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Ringsmose described a preoccupation with money that had roots in the commune days.

“All of our money went into this yellow container. They said it’s our common money,” he said. “But you know, the leaders in the Teachers Group, who administered this box with all the money, they were not responsible to anybody other than Amdi Petersen and his close friends.”

By pooling their funds, Petersen would tell the others, a small group with a few dozen disciples could expand quickly. And they did, according to former members and law enforcement sources, building school systems and international relief operations – eventually forming a many-headed organization known as Humana People to People.

From the road trips to Africa came the idea to collect used clothing in Europe to donate to poorer people to the south.

“There was, in fact, cheating going on – irregularities to say the least,” Hansen said. “We found out they were selling the clothes.” Teachers Group, he added, “made it a business – million-dollar business in Africa. We could not believe it. … I said, ‘This is enough. You can go to hell.’ ”

The schools, too, became a profit center, and Denmark’s Ministry of Education pushed for criminal investigations into Teachers Group schools, alleging misuse of public funds.

In 1977, following early news reports with allegations of fraud and abuses from defectors, Petersen stopped appearing in public, according to court documents. That was the same year the Teachers Group founded an organization called Development Aid from People to People in Denmark. It would evolve into similarly named organizations in southern African countries, all operated under the banner of Humana People to People.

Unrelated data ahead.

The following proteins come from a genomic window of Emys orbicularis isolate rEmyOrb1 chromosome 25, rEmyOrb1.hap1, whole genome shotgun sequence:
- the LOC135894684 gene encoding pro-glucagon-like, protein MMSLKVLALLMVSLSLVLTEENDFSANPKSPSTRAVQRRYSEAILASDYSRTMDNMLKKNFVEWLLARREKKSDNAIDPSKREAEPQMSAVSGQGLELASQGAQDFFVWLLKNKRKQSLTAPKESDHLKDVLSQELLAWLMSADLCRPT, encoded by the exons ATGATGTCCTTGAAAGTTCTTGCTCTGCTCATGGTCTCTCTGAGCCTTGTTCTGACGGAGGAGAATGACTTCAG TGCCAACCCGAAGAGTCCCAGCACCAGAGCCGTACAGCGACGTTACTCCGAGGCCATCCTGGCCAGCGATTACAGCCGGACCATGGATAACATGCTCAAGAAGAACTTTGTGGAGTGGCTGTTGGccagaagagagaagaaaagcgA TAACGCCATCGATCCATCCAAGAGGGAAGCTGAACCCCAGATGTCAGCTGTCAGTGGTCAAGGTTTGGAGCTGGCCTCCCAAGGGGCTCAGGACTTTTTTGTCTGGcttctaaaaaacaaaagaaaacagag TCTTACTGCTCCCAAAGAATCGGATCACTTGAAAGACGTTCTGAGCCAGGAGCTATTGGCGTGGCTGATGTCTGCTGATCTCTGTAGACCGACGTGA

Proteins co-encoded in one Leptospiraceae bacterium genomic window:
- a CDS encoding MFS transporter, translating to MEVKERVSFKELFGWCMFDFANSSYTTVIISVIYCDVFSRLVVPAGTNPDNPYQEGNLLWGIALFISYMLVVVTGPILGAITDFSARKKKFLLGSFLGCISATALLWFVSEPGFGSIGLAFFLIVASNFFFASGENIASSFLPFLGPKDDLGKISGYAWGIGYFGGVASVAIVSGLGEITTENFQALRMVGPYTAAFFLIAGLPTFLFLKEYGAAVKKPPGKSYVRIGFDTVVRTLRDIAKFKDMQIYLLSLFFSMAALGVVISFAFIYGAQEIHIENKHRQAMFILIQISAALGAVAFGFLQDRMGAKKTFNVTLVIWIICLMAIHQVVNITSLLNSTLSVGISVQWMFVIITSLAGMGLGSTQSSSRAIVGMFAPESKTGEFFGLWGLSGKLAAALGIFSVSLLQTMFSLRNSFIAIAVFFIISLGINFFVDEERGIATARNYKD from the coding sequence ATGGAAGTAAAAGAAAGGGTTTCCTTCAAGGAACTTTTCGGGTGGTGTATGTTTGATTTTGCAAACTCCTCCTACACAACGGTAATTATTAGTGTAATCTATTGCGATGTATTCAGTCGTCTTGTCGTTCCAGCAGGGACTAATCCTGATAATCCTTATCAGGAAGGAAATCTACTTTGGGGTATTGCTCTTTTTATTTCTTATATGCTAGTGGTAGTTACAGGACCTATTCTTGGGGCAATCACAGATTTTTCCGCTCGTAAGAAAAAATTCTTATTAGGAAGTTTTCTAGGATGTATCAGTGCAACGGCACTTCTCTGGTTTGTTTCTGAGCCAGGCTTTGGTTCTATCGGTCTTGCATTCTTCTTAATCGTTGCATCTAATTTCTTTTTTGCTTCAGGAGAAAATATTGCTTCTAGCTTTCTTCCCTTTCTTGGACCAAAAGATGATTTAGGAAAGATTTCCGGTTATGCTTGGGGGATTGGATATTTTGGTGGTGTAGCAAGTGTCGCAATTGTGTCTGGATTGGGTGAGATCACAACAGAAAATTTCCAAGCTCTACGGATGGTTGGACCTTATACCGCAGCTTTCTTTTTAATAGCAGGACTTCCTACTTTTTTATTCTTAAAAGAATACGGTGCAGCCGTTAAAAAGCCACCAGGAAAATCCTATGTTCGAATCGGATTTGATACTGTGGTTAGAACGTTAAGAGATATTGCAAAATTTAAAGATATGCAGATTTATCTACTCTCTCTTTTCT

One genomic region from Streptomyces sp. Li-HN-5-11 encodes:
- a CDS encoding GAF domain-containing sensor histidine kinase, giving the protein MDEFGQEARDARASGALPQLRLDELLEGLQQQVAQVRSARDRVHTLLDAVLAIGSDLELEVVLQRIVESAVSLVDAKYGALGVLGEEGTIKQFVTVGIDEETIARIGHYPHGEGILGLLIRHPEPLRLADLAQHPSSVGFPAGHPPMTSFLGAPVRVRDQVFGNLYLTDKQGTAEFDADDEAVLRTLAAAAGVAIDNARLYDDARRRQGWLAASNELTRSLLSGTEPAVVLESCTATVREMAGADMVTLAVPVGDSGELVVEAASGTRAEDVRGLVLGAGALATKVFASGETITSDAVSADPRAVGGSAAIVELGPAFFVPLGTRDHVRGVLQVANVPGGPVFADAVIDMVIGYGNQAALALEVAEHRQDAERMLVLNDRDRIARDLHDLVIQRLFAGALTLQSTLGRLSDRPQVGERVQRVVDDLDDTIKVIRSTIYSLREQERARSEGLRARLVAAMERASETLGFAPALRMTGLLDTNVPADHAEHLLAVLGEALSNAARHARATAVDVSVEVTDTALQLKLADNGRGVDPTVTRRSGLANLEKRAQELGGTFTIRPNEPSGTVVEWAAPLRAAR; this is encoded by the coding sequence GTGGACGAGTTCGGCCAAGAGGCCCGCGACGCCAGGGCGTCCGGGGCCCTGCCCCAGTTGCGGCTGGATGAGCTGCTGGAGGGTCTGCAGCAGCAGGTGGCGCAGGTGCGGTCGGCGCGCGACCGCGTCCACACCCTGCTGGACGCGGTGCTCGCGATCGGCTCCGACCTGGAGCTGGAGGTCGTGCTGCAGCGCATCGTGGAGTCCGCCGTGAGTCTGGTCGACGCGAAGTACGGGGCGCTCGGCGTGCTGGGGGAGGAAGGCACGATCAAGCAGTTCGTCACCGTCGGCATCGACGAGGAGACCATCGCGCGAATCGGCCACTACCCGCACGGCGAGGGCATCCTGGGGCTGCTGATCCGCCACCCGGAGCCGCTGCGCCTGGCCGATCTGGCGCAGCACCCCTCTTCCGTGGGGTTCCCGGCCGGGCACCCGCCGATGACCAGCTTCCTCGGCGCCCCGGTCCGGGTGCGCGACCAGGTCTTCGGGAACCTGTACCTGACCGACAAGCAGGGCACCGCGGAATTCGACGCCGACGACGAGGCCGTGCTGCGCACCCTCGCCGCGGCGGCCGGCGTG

This began a decades-long game of cat and mouse between Petersen’s Teachers Group and the Danish press, law enforcement, legislators and a steady flow of defecting, whistleblowing followers.

This story was edited by Robert J. Rosenthal and Amy Pyle and copy edited by Nikki Frick.

Matt Smith can be reached at, and Amy Walters can be reached at Follow them on Twitter: @SFMattSmith and @AmyWalters_.

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Matt Smith is a reporter for Reveal, covering religion. Smith's two-decade career in journalism began at The Sacramento Union in California. He went on to positions at newspapers in Albuquerque, New Mexico; Twin Falls, Idaho; Fairfield, California; and Newport News, Virginia. Between 1994 and 1997, Smith covered Latin America as a reporter in Dow Jones & Co.'s Mexico City bureau. For 14 years, he was a lead columnist at Village Voice Media in San Francisco. He came to Reveal from The Bay Citizen. Smith holds a master's degree from the Columbia University Graduate School of Journalism and a bachelor’s degree in political science from Reed College in Portland, Oregon. Before his career in journalism, Smith was a professional bicycle racer. He is based in Reveal's Emeryville, California, office.

Amy Walters is a reporter and producer for Reveal. She began her career as a broadcast journalist in the Middle East. In 2000, she moved to Washington, D.C., to work for NPR’s flagship shows, "Morning Edition" and "All Things Considered." A Southern Californian native, Walters returned to the Golden State as a field producer for NPR in 2003. Her work was honored with the Edward R. Murrow Award for investigative reporting, the Alfred I. DuPont-Columbia University Award, two Peabody Awards and two Robert F. Kennedy Awards. Throughout her career, Walters has continued to cover the world, including the U.S. war with Iraq in 2004, the 2010 earthquake in Haiti, the 2011 Arab Spring in Egypt and Libya, and the U.S. war with Afghanistan. She also has reported from Ethiopia, Kenya and Iran. In 2014, Walters was based in Doha, Qatar, as a producer for Al Jazeera English before returning to the United States. Walters is based in Reveal's Emeryville, California, office.